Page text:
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Our need for magnesium has never been so great. Modern diet and pressured lifestyles have resulted in a drastically poor magnesium intake, significantly lower than anything experienced before.

Intensive farming and processed foods have been a major factor in the last century and magnesium now represents the largest decline of all nutrients in the UK Government’s National Diet and Nutrition Survey.

Our bodies are designed to absorb this essential mineral via healthy grazing of nuts, wholegrain and dark greens, little but often and daily. Unfortunately, as our diet has changed the representation of magnesium within it has dramatically reduced. This is due to not only our diet but also how we produce the foods we eat. To supplement magnesium, however, the practice of little but often still applies. Oral supplementation has some impact, but it provides a very slow process of cellular improvement.

Signs of magnesium deficiency

Magnesium deficiency can manifest itself in many different symptoms that are not exclusively linked to low levels of magnesium. This makes it difficult to diagnose and often sees deficiency go unnoticed and untreated. Symptoms can include but are not limited to poor sleep, poor concentration, low energy and stress and anxiety to name a few.

If you experience any of these symptoms, this could indicate that you may need to boost your magnesium intake.

A magnesium-rich body will be stronger, more flexible and better able to resist both physical and emotional stress. It is fundamental for a healthy functioning body.

 The importance of a good night’s sleep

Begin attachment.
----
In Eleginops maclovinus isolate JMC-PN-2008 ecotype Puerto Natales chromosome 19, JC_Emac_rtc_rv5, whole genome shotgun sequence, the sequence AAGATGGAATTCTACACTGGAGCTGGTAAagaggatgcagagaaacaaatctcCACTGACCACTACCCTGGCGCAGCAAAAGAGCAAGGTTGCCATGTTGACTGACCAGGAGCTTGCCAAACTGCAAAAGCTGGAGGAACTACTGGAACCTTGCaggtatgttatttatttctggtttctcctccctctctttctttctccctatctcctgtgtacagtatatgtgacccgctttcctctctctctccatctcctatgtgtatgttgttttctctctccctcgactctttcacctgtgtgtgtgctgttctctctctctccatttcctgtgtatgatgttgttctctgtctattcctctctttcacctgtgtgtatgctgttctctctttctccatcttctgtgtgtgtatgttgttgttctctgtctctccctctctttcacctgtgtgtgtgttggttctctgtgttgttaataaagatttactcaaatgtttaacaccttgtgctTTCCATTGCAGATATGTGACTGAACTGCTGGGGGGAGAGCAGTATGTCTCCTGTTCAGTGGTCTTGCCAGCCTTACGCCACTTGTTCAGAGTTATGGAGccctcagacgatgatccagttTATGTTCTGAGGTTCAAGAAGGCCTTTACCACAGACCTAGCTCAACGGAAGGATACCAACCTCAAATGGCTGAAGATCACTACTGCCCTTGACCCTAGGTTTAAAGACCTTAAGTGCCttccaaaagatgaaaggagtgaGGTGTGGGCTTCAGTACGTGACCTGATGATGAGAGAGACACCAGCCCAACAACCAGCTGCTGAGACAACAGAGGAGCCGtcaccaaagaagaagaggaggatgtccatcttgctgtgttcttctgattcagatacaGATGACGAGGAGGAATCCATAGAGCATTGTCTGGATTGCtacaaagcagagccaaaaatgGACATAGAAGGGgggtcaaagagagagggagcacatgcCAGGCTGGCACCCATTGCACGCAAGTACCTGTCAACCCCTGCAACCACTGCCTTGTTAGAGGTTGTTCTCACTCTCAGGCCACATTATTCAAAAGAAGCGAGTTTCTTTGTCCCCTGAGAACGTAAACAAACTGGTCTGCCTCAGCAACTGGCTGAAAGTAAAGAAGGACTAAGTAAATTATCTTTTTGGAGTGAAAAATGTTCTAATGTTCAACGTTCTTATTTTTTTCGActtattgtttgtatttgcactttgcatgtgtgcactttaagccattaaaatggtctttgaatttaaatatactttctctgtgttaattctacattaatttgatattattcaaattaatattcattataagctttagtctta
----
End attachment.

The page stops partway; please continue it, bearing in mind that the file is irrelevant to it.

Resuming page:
UK adults are the worst sleepers in the world, according to an international survey.

We spend approximately a third of our lives asleep. While sleeping, the body detoxifies, repairs and regenerates its cells and tissues, vital for maintaining good physical and mental health.

Good quality sleep is crucial for us all. Poor sleep over a prolonged period of time can lead to problems such as anxiety, depression, poor concentration and weight gain. Magnesium works on a cellular level to relax the body getting rid of excess tension.

Magnesium’s role in sleep

It is well known that poor sleep can have a dramatic effect on our health, but what’s less well known is that a deficiency in magnesium can be one of the main factors affecting the quality of sleep we can achieve.

The body needs magnesium to maintain a state of rest and low levels can lead to restless muscles that can keep you awake at night. Magnesium also ensures the GABA receptors (GABA is a neurotransmitter that plays an important role in behaviour, cognition and the body’s response to stress) in our brain and nervous system are working efficiently. GABA receptors help the brain switch off in preparation.